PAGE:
Eminent Domain and Condemnation

Move over Erin Brockovich and make way for the “Little Pink House!” Another real-life heroine has come to the big screen in the form of a working-class woman determined to save her cottage-style house in New London, CT. Based on a true story, the movie stars Catherine Keener as Susette Kelo and focuses on her attempts to save her house from eminent domain. Kelo took her case all the way to the U.S. Supreme Court.

“I walked in this house, and this feeling I have to say of being here all my life came upon me,” Kelo said in an interview with Megan Kelly on the Today Show. Kelo bought the property in the 1990s and one year after fixing it up and painting it pink, a real estate agent representing the developer tried to buy it from her. “They said that they were acquiring the properties in light of a development. They came once, and I said I wasn’t interested. Then they came again, and I pretty much told them not to come back,” said Kelo.

Details and Allegations Surrounding the Susette Kelo v. City of New London Eminent Domain Case

New Movie Exposes Alleged Abuse of Power of Eminent Domain | Denver Eminent Domain and Condemnation Attorney

New Movie Exposes Alleged Abuse of Power of Eminent Domain | Denver Eminent Domain and Condemnation Attorney

The following details and allegations were gathered in recent news reports:2

  • Susette Kelo, a former paramedic, became the main plaintiff in the biggest eminent domain and condemnation case involving property rights in recent history.
  • The case stemmed out of a comprehensive redevelopment plan by the city of New London, which called for the condemnation of many private homes.
  • The city claimed it needed to vacate and bulldoze the neighborhood, so that it could bring in more tax revenue from the future development.
  • Kelo and others sued the city of New London in the Supreme Court of Connecticut claiming it had abused its eminent domain power.
  • The case was appealed to the Supreme Court of the United States.
  • Eminent domain’s power come from the taking clause of the Fifth Amendment and the Due Process Clauses of the Fourteenth Amendment.
  • Many legal scholars were shocked that the U.S. Supreme Court ruled in favor of the city’s land grab, and ignoring the Constitution’s intended meaning and common sense.
  • Kelo’s defeat only strengthened her resolve to fight back against what many believed was an injustice, and she spearheaded a nation-wide campaign to enact laws in all states to protect neighborhoods like hers’ from allegedly abusive eminent domain powers and activist courts.
  • In Colorado, the Kelo Law is not as strong in its powers as in other states, and only earned a grade of “C” from the Institute for Justice.

What Are Colorado’s Eminent Domain Laws?

Here are some of Colorado’s eminent domain laws broken down that are found in Title 38 of the Colorado revised statutes (C.R.S. 38-1-101).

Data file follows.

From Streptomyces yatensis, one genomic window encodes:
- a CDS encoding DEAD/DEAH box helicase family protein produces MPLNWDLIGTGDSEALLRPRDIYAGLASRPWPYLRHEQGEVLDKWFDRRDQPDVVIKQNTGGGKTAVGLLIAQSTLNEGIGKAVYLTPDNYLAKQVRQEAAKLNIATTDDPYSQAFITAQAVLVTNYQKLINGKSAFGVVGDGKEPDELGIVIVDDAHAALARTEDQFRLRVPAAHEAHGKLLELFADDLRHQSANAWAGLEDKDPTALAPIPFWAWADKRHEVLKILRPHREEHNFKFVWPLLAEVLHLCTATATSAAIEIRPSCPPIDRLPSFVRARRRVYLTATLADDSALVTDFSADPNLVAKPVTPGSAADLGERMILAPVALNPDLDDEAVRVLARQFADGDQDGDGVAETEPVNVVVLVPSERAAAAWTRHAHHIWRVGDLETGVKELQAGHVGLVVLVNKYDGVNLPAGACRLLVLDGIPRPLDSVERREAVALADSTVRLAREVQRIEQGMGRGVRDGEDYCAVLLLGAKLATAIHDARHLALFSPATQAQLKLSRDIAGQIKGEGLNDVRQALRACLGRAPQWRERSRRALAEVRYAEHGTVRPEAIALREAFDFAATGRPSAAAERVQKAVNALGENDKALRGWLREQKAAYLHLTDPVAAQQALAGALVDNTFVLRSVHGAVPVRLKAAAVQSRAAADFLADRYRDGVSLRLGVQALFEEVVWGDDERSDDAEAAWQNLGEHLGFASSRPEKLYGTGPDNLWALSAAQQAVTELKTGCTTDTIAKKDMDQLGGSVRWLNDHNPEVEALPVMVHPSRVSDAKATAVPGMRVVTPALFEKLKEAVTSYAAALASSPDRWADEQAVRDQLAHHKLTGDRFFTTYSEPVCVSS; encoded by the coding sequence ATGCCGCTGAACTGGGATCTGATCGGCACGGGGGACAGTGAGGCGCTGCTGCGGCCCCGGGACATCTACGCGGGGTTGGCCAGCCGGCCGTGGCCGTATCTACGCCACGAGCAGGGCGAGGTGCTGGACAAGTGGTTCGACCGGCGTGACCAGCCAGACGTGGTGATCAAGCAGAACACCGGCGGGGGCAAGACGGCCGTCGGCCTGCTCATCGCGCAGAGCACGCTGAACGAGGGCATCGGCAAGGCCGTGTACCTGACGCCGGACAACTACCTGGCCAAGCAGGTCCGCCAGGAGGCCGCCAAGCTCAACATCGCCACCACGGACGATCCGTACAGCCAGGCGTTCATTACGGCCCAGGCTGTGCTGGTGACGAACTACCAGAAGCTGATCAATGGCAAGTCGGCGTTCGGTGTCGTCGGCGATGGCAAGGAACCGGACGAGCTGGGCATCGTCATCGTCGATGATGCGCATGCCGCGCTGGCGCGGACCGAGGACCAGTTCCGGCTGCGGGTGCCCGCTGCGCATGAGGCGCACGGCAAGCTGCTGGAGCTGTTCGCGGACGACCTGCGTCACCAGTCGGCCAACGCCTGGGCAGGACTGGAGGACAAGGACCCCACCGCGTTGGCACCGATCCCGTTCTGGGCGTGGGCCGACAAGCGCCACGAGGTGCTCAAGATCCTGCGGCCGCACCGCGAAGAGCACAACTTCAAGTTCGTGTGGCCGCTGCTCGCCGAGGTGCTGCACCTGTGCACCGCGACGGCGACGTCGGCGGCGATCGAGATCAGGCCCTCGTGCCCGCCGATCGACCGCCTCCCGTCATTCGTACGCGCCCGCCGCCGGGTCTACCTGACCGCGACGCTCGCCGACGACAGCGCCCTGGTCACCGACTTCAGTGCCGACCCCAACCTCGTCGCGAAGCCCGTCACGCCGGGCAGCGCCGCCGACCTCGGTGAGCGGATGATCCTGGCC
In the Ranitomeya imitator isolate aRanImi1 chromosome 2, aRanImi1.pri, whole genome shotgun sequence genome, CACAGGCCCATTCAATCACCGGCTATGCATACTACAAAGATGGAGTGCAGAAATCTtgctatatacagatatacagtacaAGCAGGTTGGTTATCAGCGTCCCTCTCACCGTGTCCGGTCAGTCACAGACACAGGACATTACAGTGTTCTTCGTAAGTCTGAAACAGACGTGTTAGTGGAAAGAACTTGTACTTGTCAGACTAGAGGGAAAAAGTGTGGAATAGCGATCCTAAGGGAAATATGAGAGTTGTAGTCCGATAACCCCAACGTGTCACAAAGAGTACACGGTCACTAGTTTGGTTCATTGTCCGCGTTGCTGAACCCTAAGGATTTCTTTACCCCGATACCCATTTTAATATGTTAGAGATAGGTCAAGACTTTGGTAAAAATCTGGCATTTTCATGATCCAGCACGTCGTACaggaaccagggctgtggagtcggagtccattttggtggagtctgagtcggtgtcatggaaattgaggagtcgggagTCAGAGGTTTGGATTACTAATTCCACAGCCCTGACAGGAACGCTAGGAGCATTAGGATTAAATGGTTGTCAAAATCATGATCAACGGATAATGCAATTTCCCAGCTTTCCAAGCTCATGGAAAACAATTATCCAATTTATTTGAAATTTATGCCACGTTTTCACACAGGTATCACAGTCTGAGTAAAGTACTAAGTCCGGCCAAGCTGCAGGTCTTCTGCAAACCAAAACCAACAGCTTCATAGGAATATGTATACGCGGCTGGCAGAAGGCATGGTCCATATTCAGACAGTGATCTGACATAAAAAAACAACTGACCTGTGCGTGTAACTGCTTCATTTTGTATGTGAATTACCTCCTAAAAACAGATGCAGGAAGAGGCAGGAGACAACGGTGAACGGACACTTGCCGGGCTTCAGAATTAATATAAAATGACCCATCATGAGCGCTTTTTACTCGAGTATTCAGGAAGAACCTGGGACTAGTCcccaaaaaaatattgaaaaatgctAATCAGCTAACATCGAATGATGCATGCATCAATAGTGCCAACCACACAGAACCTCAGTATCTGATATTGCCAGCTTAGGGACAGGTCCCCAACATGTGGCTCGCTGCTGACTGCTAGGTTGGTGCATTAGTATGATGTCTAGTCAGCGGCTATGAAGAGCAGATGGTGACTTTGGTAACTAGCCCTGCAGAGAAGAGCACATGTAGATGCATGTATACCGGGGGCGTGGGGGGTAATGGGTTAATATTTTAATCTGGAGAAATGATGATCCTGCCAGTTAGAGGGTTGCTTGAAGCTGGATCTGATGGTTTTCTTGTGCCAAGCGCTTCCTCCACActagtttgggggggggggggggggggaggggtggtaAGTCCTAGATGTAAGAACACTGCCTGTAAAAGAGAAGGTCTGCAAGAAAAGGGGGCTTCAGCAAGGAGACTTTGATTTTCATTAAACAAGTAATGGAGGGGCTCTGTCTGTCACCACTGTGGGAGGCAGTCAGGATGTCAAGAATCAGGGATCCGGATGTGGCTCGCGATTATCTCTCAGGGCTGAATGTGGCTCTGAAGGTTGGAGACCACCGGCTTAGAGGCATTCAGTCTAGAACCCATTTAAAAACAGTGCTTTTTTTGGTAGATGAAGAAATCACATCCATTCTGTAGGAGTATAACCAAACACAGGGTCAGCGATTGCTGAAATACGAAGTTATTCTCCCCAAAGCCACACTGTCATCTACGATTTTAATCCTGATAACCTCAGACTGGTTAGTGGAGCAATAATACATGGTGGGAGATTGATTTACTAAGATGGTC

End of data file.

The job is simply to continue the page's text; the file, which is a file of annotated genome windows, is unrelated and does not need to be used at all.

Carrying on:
• The condemning authority must act in good faith for the purpose of taking property for a public purpose.
  • The property owner must be offered or given fair compensation after due process. The fair market value is determined by a commission made up of impartial landowners or jury at the landowner’s discretion.
  • The condemning authorities must issue a notice of intent before starting a condemnation lawsuit.
  • If the estimated value of the land is valued at more than $5,000, the landowner can request an appraisal be conducted at the condemning authorities expense. The landowner has 90 days to request such an appraisal.
  • After reviewing the appraisals, and if no negotiation can be reached, then the condemning authority must issue a final offer.
  • If no settlement is reached, the condemning authority must subpoena the landowner and file a complaint in court.
  • The landowner has the right to choose a jury of his/her peers, or a commission of impartial landowners to come up with a land value suitable for the landowner.
  • The landowner and their attorney are allowed to view discovery and summons witnesses before trial.

Contact a Denver Eminent Domain and Condemnation Attorney at Downey & Associates, PC

If you have been offered money for your property, because a condemning authority plans to build over it, you should retain the help of an experienced Denver Eminent Domain and Condemnation Attorney with Downey & Associates, PC. If the condemning authority’s plans are for anything other than a public use, then we can help you get the justice you deserve. For a free, initial consultation, call us today at 303-813-1111 or send us an e-mail.


1“This Woman’s ‘Little Pink House’ Was Taken Away by The Government” published in NBC’s Nightly News, April 2018.

2“New film shows eminent domain gone wrong” published in the Denver Post, May 2018.

May 15, 2018

Move over Erin Brockovich and make way for the “Little Pink House!” Another real-life heroine ... Read more